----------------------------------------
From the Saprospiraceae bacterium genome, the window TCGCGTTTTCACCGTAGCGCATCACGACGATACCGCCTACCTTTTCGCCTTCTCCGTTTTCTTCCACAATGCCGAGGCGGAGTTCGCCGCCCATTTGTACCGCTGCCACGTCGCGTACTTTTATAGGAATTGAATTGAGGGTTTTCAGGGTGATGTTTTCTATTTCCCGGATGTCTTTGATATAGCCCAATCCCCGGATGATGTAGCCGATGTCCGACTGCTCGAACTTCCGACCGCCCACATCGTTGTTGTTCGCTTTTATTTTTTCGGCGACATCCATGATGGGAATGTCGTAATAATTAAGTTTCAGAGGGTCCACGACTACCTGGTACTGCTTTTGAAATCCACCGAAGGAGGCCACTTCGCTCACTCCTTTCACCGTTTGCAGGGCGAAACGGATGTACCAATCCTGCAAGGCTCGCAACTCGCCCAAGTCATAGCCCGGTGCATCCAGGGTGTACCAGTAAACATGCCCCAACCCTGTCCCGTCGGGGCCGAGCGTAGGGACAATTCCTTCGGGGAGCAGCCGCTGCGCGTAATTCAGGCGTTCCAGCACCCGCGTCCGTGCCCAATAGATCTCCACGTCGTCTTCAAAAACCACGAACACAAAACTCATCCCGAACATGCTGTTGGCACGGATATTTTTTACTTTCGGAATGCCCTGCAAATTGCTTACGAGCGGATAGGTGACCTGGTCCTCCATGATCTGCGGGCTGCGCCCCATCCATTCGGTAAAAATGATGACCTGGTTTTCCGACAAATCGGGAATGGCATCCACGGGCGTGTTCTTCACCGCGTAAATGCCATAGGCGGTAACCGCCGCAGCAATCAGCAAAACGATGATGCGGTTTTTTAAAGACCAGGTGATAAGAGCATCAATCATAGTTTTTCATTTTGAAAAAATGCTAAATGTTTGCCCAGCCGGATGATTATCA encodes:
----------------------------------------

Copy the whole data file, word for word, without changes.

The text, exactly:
From the Saprospiraceae bacterium genome, the window TCGCGTTTTCACCGTAGCGCATCACGACGATACCGCCTACCTTTTCGCCTTCTCCGTTTTCTTCCACAATGCCGAGGCGGAGTTCGCCGCCCATTTGTACCGCTGCCACGTCGCGTACTTTTATAGGAATTGAATTGAGGGTTTTCAGGGTGATGTTTTCTATTTCCCGGATGTCTTTGATATAGCCCAATCCCCGGATGATGTAGCCGATGTCCGACTGCTCGAACTTCCGACCGCCCACATCGTTGTTGTTCGCTTTTATTTTTTCGGCGACATCCATGATGGGAATGTCGTAATAATTAAGTTTCAGAGGGTCCACGACTACCTGGTACTGCTTTTGAAATCCACCGAAGGAGGCCACTTCGCTCACTCCTTTCACCGTTTGCAGGGCGAAACGGATGTACCAATCCTGCAAGGCTCGCAACTCGCCCAAGTCATAGCCCGGTGCATCCAGGGTGTACCAGTAAACATGCCCCAACCCTGTCCCGTCGGGGCCGAGCGTAGGGACAATTCCTTCGGGGAGCAGCCGCTGCGCGTAATTCAGGCGTTCCAGCACCCGCGTCCGTGCCCAATAGATCTCCACGTCGTCTTCAAAAACCACGAACACAAAACTCATCCCGAACATGCTGTTGGCACGGATATTTTTTACTTTCGGAATGCCCTGCAAATTGCTTACGAGCGGATAGGTGACCTGGTCCTCCATGATCTGCGGGCTGCGCCCCATCCATTCGGTAAAAATGATGACCTGGTTTTCCGACAAATCGGGAATGGCATCCACGGGCGTGTTCTTCACCGCGTAAATGCCATAGGCGGTAACCGCCGCAGCAATCAGCAAAACGATGATGCGGTTTTTTAAAGACCAGGTGATAAGAGCATCAATCATAGTTTTTCATTTTGAAAAAATGCTAAATGTTTGCCCAGCCGGATGATTATCA encodes: